Luanne Rice is a rarity among novelists today; she's a true storyteller. Her unique ability to weave together the bonds of love and family with the challenges and rewards of everyday life has garnered her eight consecutive top ten New York Times bestselling paperbacks. With Beach Girls, Luanne Rice returns to the place that she was born to write about-the Connecticut shore-to tell a story about a family of women whose lives encompass three generations, their histories intertwined with that of the mystic coastal town that has forever bound them to one another. Beach Girls explores the complex and contradictory territories of love, family and friendship. Luanne Rice's sensuous prose and unforgettably rich and textured characters guide us toward a truth that lies within and sometimes beyond our dreams-an enduring strength that we all must embrace to find our way home and into the hearts of those we cherish most. Beach Girls is an enthralling novel of haunting beauty that will resonate long after the final page is turned.
Like a milder Northern cousin of Secrets of the Ya Ya Sisterhood, Rice's latest (following Dance with Me) celebrates the near mystical persistence of female bonds. While summering in the seaside town of Hubbard's Point, Conn., Emma Lincoln, Stevie Moore and Maddie Kilvert, the titular beach girls, were inseparable, but as adults, they've drifted apart. Stevie lives like a hermit in Hubbard's Point, unaware that her old friend Emma died in a car crash, leaving behind a husband, a child and secrets. When widower Jack brings his daughter, Nell, to the Point, Nell searches out her last link to her mother: Stevie. A bestselling children's author, Stevie is drawn to Nell and her attractive dad, but the protagonists must struggle with doubts and fears before they can consider a future together. This book is more sentimental and less suspenseful than Rice's previous novels, and fans of her earlier book, The Perfect Summer, may find the premise-a spouse who dies suddenly, with secrets that leave family in disarray-overly familiar. Fortunately, Rice's gorgeous descriptions and sensitive characterizations compensate for those flaws. Few writers evoke summer's translucent days so effortlessly, or better capture the bittersweet ties of family love. Agent, Andrea Cirillo. (Aug.) Forecast: Those who can't get to the beach will feel transported there upon opening this book, which will likely be a seaside essential for many readers. Copyright 2004 Reed Business Information. -- PUBLISHERS WEEKLY.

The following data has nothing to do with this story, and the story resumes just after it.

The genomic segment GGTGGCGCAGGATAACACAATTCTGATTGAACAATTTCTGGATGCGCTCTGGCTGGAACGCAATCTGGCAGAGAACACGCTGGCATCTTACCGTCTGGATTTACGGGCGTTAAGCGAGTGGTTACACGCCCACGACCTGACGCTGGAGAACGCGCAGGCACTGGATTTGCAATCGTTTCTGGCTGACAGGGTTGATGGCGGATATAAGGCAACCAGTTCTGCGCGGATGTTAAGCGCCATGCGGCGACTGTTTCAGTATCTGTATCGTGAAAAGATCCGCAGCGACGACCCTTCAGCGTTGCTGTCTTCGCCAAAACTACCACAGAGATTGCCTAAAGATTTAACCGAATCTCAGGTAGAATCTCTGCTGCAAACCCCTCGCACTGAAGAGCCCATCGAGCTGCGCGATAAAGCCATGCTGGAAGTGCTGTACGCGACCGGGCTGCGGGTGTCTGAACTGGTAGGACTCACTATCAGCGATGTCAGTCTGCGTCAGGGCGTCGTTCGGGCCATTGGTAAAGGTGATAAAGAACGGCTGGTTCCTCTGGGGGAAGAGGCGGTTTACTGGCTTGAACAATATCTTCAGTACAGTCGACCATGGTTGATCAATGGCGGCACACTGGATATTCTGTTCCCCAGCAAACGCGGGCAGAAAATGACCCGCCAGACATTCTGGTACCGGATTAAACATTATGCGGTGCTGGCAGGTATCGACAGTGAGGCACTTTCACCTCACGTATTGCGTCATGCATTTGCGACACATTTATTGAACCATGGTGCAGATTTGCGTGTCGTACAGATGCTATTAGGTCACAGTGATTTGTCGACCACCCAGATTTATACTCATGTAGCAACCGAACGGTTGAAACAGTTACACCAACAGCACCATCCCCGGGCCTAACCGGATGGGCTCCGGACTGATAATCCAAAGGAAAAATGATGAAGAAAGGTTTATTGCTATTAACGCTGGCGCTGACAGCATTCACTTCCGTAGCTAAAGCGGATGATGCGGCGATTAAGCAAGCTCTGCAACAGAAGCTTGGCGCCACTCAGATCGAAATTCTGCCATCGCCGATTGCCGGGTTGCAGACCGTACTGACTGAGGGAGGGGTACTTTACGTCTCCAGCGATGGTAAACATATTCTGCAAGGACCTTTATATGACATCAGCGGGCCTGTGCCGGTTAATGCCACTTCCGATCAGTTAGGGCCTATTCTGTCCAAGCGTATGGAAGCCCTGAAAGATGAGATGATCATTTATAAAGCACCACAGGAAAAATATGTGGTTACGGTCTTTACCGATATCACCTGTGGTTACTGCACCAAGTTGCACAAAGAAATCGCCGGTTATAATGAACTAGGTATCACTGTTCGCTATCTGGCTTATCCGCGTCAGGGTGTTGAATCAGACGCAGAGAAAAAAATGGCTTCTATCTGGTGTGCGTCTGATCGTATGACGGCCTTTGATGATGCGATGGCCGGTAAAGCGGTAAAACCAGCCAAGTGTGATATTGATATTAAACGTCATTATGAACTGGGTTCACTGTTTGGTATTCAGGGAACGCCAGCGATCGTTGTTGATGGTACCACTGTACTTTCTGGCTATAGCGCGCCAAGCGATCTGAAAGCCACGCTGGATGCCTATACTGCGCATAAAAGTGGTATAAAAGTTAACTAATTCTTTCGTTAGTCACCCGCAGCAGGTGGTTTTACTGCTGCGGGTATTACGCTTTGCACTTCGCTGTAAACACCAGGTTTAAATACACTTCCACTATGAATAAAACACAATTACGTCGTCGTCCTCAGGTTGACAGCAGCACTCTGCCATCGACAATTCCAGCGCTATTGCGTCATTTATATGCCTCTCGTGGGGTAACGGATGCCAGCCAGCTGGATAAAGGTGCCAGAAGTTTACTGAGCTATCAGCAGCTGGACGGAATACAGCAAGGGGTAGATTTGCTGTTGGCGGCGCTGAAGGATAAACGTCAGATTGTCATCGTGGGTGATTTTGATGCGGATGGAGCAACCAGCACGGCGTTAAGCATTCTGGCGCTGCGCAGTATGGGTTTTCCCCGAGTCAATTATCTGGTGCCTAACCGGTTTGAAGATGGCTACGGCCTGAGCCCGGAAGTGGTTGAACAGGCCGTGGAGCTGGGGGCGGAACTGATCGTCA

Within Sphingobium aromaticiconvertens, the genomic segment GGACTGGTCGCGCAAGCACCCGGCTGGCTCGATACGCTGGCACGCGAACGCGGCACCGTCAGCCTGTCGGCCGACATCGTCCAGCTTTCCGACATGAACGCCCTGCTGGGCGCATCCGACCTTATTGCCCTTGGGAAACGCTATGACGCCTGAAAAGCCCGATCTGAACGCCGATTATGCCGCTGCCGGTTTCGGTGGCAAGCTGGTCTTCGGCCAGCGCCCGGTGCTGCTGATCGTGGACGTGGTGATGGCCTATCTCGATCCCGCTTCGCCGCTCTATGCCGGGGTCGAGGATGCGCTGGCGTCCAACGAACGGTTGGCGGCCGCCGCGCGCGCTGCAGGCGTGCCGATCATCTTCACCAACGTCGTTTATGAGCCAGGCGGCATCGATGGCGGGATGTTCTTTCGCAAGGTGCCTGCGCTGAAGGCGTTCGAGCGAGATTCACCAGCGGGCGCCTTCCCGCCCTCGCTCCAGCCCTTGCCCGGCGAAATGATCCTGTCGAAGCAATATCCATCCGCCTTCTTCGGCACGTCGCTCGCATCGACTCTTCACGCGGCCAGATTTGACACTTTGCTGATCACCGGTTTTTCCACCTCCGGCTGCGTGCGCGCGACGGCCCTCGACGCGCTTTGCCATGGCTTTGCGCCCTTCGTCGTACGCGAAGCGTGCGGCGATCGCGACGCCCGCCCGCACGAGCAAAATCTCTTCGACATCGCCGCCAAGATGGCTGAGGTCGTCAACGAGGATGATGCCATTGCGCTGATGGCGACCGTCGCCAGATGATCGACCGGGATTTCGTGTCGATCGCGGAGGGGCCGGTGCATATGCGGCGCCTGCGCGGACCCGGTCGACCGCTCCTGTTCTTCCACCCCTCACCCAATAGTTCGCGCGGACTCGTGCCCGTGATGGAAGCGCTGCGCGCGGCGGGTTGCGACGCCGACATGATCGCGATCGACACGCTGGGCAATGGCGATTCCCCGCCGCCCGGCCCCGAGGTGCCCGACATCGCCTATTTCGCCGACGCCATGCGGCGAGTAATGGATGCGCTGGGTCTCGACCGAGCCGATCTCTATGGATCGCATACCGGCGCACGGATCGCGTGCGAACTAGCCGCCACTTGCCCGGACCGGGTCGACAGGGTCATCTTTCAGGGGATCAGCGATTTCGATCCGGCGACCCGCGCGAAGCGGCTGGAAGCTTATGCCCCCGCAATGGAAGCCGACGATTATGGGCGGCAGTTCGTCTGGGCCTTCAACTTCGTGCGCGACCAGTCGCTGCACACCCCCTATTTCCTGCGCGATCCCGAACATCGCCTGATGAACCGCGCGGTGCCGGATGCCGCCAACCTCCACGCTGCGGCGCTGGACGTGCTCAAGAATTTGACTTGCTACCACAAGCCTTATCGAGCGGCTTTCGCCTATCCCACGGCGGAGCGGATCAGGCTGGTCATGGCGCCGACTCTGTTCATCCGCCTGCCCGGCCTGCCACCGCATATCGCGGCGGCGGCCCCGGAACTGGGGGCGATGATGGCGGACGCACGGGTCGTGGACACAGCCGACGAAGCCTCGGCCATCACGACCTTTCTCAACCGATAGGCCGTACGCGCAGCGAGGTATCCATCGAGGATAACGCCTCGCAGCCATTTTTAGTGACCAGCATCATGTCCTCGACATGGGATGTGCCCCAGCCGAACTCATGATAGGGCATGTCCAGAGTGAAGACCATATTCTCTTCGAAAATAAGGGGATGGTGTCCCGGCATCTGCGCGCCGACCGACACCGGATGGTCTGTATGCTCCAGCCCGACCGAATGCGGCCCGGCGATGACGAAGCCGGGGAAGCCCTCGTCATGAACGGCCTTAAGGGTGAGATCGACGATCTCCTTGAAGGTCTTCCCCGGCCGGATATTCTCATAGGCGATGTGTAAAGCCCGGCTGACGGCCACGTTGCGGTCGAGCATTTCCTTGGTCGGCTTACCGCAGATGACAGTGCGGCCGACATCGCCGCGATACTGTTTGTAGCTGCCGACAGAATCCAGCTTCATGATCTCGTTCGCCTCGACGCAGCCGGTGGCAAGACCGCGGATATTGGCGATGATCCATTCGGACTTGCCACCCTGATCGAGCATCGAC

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August 02, 2004
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Excerpt from Beach Girls by Luanne Rice
Her mother's best friend lived in a blue house, and that was all Nell Kilvert knew. So, from the minute she and her father had arrived at the beach for their summer vacation, Nell had kept her eyes peeled for a blue house. When she asked her father where it might be, he said that after so many years away, his only strong memory of Hubbard's Point was of falling in love with her mother on the boardwalk.
Beach girls now, beach girls tomorrow, beach girls till the end of time . . . Nell still remembered her mother's stories about Hubbard's Point, where she'd spent her childhood summers. She said that she and Aunt Madeleine and her best friend--what was her name --were happiest with their feet in salt water. Her mother had said that no matter where they were, no matter where life took them, they would always be united by blue summer skies, high winds and sudden gales, and hot beach sand under their bare feet.
Hot beach sand . . .
Nell felt it now, scalding the soles of her tender feet. "Ouch, ouch," she said out loud.
A girl about nine--her age--looked up from her beach towel. "Stand here," she said, moving over so Nell could get some relief from the hot sand.
"Thanks," Nell said, standing on the very edge of the girl's towel.
"Do you live here " the girl asked.
"We're renting a cottage," Nell said. "My father and I."
"That's good," the girl said. "What's your name "
"Nell Kilvert. What's yours "
"Peggy McCabe. I live here. Year-round."
"Oh," Nell said. She felt funny standing on the corner of the strange red-haired girl's towel, and thought how cool and fun it would be to live at the beach all year. Then, realizing that she had a Hubbard's Point expert on her hands, her eyes widened. "Do you know any blue houses "
Peggy looked puzzled. "Well--that one," she said, pointing.
Nell looked over. Tall grass grew at the end of the beach, holding the sand in place so that no storm could ever wash it away. A big blue house nestled on the low dune--Nell had thought it had to be a beach club, but her father had told her it belonged to some lucky family. He had told her that it was built on pilings, to keep it above the highest tides, and that when they were young, he and her mother had gone underneath to kiss. Did it belong to Mom's best friend Nell had asked, tingling. No, we didn't know the owners, her father had replied.
"A different blue house," Nell said to Peggy.
"Oh," Peggy said, getting a funny look on her face. "The witch's house."
"The witch "
Peggy nodded, scooting over even farther on her striped towel, inviting Nell to sit down. She pointed across the crescent of white sand and sparkling bay to a house on the Point, hidden in lacy blue shadows of oak and fir trees. Nell peered, shielding her eyes from the sun with visor-hands. "That house looks white to me," she said.
"It is now," Peggy said. "But it used to be blue. When I was really little. I remember, because my sister Annie had a song about it: